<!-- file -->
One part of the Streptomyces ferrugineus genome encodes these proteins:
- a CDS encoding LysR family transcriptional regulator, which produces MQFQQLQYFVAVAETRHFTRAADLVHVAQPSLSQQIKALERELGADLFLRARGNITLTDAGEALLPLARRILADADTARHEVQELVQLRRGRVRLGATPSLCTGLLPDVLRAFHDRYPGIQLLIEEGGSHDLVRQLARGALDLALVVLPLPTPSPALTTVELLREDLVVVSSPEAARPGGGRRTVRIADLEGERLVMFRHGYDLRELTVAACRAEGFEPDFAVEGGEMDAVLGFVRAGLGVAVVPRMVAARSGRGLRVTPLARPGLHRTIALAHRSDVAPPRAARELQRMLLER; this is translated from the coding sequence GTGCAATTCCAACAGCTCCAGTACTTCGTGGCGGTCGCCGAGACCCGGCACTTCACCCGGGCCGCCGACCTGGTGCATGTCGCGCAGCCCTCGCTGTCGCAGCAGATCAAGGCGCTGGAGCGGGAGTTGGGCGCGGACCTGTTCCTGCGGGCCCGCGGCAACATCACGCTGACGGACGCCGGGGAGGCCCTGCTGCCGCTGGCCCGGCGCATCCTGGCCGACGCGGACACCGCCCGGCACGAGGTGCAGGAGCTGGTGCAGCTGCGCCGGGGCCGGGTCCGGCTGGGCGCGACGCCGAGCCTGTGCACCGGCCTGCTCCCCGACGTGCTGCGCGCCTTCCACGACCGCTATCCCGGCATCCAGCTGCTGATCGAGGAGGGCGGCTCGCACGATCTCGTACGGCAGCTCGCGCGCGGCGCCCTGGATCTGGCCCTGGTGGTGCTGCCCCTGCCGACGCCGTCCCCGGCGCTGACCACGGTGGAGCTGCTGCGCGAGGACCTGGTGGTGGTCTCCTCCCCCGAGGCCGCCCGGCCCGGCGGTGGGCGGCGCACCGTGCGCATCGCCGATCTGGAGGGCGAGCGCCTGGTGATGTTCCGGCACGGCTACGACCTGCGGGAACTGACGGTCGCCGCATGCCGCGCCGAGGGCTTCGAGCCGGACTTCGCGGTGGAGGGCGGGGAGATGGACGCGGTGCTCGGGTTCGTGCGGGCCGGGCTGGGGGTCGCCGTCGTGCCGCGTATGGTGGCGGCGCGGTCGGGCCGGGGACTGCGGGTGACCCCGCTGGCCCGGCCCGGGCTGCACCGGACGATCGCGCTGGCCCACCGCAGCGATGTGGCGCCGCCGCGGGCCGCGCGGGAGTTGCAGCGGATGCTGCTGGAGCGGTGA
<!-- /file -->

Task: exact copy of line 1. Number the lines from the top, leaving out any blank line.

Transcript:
One part of the Streptomyces ferrugineus genome encodes these proteins: